Negative adcom vote on Arcalyst puts gout approval in doubt


The writing was on the wall for Regeneron’s Arcalyst in gout when Novartis’ Ilaris was rejected last year. Blocking the pro-inflammatory activity of interleukin-1 has been shown to be an effective way of reducing painful flares, but with use of anti-gout medications expected to rise safety worries have once again trumped efficacy.

In the case of Arcalyst, six cases of cancer proved too much for an FDA advisory committee to back the Regeneron compound, a unanimously negative vote surely ensures the company will not be able to tap a new revenue stream. The outcome did not trouble investors too much, shares fell 3% to $127.29 in early trade; the New York company is far more dependent on the performance of its marketed eye drug Eylea and cancer drug Zaltrap, now awaiting approval.

Safety worries

Like Ilaris, Arcalyst has been approved to treat rare genetic autoimmune conditions grouped under the cryopyrin-associated periodic syndromes (CAPS) banner (Ilaris sucumbs to its fate with FDA gout rejection, August 30, 2011). The New York group launched Arcalyst in 2008 and it achieved sales of $20m in 2011; EvaluatePharma’s forecast puts sales at $225m in 2018, nearly all of it in gout.

Gout is the result of elevated uric acid levels in the bloodstream, causing crystals to form and collect in joints, causing inflammation. Typical treatment for painful periods of symptom flare ups include NSAIDs while preventive treatment involves urate lowering therapies such as allopurinol or Takeda’s Uloric. Paradoxically, the frequency of gout flares following the initiation of maintenance therapy increases.

As an antagonist to IL-1, Arcalyst has been shown to block the joint inflammation characteristic of gout, and Regeneron aimed it at preventing flares during the first 16 weeks of urate lowering therapy.

However, as an immunosuppressant the FDA was always concerned about the risk of opportunistic infection – one of the safety worries that felled Ilaris in gout – and cancer. As Regeneron brought the compound through its clinical programme, the regulator pushed for a larger safety database than the one amassed during the CAPS trials because of the larger gout population; the safety database was expanded from 500 to 1,353 patients.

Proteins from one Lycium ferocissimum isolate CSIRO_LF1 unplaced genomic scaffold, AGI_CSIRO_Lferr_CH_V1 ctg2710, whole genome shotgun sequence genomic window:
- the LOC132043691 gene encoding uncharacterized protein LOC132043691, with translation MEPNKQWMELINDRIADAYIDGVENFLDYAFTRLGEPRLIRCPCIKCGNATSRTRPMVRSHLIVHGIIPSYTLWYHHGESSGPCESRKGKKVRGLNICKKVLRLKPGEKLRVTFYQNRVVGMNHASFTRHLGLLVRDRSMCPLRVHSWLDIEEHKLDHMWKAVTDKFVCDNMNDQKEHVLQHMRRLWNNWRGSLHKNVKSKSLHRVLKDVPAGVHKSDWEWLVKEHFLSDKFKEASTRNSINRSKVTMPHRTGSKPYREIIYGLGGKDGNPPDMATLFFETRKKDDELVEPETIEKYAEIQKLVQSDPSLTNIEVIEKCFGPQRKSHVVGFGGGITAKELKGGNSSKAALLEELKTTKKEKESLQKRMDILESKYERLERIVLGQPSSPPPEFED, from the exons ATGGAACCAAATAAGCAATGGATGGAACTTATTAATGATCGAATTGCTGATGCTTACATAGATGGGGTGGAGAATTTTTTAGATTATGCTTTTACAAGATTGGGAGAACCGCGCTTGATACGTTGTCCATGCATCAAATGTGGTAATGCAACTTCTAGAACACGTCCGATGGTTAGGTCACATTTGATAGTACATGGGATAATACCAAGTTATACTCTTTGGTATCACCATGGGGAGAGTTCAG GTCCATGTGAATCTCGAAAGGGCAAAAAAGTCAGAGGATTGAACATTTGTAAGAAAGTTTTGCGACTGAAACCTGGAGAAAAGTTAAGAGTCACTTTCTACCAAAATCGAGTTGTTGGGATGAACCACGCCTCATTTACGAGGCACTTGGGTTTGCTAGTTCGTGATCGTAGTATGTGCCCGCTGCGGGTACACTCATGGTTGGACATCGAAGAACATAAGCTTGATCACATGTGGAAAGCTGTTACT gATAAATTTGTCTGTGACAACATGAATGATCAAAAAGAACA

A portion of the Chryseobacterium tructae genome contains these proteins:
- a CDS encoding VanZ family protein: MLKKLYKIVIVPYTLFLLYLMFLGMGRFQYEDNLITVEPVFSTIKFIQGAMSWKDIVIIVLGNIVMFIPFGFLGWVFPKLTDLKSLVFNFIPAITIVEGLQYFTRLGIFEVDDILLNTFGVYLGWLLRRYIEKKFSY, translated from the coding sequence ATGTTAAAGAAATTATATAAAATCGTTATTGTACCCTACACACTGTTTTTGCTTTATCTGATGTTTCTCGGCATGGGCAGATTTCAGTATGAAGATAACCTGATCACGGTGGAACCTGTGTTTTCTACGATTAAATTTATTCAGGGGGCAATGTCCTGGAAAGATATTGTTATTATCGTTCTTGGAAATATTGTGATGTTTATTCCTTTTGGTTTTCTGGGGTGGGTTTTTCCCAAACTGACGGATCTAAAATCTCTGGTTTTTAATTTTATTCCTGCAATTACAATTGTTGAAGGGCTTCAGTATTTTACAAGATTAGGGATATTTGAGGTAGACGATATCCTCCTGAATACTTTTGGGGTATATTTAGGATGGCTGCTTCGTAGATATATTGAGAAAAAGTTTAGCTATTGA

In briefing materials submitted to the expert panel, the regulator’s staff noted that the overall treatment effect was statistically significant, but modest: a mean of 1 gout flare in the 16 week treatment period for patients taking placebo, compared with 0.3 in patients taking Arcalyst.

Meanwhile, six cases of cancer were reported, the FDA said. There was little safety data beyond the 16 week treatment period, which the FDA characterised as “not typical” for a biological immunosuppressant.

The panel narrowly supported the efficacy claim with a 6-5 vote, but with an 8-3 vote against the adequacy of safety data the ultimate outcome was sealed – a unanimous 11-0 vote against approval. Anything other than a rejection by Arcalyst’s July 30 PDUFA date would be a huge surprise.


If anything, the effective disposal of IL-1 inhibitors in gout could be a glimmer of good news in the otherwise bad-news story that is AstraZeneca. Its acquisition of Ardea BioSciences two weeks ago brought on board the next-most-advanced candidate in the gout space, lesinurad, a novel add-on to allopurinol now in phase III that some reckon could flirt with blockbuster sales in 2018 if it succeeds (AstraZeneca hopes to take off heat with gout acquisition, April 23, 2012).

There is clearly unmet need: gout patient numbers are expected to grow with increases in obesity, dietary changes and metabolic disorders. Meanwhile, allopurinol is thought to be effective in as little as 40% of the patients taking it (Therapeutic focus - Gout pipeline looks thin but holds promise, May 26, 2011).

Thus, patients, specialists and the regulator are all hoping for more effective treatments. But the fates of Ilaris and Arcalyst confirm that the regulator is likely to be just as careful with gout therapies as it is with drugs for obesity or any other condition with a huge addressable population.

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